With just a month left until November 8, it’s almost impossible to avoid news about the U.S. presidential race. But middle schoolers on Milwaukee’s south side are focusing on their own campaigns in the race for student council.

It’s a Monday, after school. Twenty kids running for St. Anthony’s student council are gathered in a classroom to work on their campaigns.

Some are clacking away on laptops preparing speeches, others have gathered art supplies and big sheets of white paper to make campaign posters.

Rachel Morello

The school year was about to begin a few weeks ago, then it abruptly ended for scores of students at ITT Technical Institute. The for-profit college system announced it was closing its campuses nation-wide, including two in Wisconsin, after numerous states accused ITT of fraud.

We all hold our fair share of stress – work, family matters, keeping a social calendar.

For high school students, that list also includes homework, thinking about college and a host of other “teenage” worries.

One all-girls high school in Milwaukee is trying to give its students the tools to manage stress – and take responsibility for their own well-being.

This isn’t your average gym class. In fact, it’s not gym class at all.

Rachel Morello

Tight school budgets mean teachers might not have enough money to supply their own classrooms. So some spend their own money and hit the discount stores. Increasingly, these days, teachers are also turning to crowdfunding websites to buy things as simple as markers and construction paper.

A charity that former Wisconsin Senator Herb Kohl runs is the latest group to lend teachers a hand.

Rachel Morello

It’s “back to school” time across Milwaukee.

For about 100 students on the near south side, this fall marks a brand-new experience – not only for them, but for their school, Stellar Collegiate.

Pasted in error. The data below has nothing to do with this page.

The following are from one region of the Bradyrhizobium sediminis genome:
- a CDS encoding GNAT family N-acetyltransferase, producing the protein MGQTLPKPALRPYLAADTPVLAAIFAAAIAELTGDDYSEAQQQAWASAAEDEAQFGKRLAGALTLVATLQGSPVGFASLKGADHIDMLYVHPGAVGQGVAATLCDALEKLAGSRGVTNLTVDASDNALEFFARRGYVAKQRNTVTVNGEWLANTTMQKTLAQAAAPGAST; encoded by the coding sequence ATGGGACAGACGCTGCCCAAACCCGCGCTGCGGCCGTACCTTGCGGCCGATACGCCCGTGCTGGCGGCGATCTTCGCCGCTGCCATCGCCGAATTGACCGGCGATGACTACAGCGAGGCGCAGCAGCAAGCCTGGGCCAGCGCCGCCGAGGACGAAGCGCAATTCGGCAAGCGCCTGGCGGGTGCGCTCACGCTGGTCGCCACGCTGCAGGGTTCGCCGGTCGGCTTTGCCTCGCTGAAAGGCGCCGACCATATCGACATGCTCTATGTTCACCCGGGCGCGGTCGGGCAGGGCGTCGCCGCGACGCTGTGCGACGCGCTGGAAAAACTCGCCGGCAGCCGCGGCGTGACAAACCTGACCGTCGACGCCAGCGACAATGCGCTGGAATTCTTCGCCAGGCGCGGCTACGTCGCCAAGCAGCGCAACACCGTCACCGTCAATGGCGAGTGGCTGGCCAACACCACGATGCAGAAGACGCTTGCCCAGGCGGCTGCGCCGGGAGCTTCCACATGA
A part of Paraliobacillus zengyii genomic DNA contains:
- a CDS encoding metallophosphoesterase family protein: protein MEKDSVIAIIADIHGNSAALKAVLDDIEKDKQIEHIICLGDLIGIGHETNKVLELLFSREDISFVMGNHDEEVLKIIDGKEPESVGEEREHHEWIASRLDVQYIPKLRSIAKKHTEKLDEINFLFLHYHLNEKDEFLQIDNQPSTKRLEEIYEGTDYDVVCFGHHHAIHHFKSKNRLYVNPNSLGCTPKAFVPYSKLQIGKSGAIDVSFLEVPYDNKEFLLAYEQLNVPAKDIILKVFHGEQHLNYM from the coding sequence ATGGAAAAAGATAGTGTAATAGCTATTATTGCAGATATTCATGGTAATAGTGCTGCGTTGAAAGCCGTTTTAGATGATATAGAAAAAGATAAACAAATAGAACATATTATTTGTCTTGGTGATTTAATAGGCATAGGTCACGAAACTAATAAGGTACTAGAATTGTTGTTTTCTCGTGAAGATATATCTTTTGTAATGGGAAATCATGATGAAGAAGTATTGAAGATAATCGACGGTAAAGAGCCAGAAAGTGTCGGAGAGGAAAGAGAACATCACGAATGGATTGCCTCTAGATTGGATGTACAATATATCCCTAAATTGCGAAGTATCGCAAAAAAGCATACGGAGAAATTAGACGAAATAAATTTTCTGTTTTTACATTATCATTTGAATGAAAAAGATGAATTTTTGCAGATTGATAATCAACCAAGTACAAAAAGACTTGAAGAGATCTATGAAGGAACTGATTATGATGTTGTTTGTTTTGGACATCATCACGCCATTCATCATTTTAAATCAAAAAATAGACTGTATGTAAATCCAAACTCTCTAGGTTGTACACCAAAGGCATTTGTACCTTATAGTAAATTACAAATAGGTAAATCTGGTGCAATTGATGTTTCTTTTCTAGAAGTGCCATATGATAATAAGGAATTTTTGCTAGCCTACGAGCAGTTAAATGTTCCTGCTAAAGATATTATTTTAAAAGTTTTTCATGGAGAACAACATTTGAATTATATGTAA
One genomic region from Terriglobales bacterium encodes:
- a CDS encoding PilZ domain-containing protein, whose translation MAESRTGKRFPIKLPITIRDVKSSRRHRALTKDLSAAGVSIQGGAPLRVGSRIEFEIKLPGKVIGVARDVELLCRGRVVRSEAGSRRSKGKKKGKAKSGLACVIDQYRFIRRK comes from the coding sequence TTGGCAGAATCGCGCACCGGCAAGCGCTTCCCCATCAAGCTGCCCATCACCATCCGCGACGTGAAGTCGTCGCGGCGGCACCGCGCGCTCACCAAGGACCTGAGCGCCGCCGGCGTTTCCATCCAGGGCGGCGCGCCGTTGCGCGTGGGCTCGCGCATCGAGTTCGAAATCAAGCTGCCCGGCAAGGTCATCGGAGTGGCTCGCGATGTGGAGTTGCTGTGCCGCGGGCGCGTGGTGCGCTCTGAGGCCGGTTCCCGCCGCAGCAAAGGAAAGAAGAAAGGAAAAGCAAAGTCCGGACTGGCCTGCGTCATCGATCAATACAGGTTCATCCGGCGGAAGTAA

It’s the brainchild of a local educator, and many parents are putting their faith in her program that, this time last year, they knew nothing about.

Quirky Female Protagonist/YouTube

Critics tend to agree there is a flood of entertainment being made by women and for women these days.

Many, but not all, of these shows – including Girls, The Mindy Project, and Broad City – rely on similar narrative themes and structures: scenes like the “girls’ night out,” characters akin to the “platonic male friend,” or quick, back-and-forth dialogue.

maroke, fotolia

During every school year in Milwaukee, thousands of students are identified as homeless. In MPS, the number has been hovering at just under 4,000.

 The district tracks-down as many of the students as it can, to get services to them – such as transportation and food, hoping they attend school. As we reported Monday, a big push to connect with them is underway now, at the end of summer break.

Rachel Morello

The first day of school is just around the corner, and for Milwaukee students who are homeless, that can mean a return of some stability after the summer break.

Staff is hard at work this week identifying the kids who don’t have an address, and making sure they have transportation, meals and school supplies -- all things the district can help with, and that will hopefully keep them in school.

For Cathy Klein, "back-to-school" preparations are all about her “list.”

Pages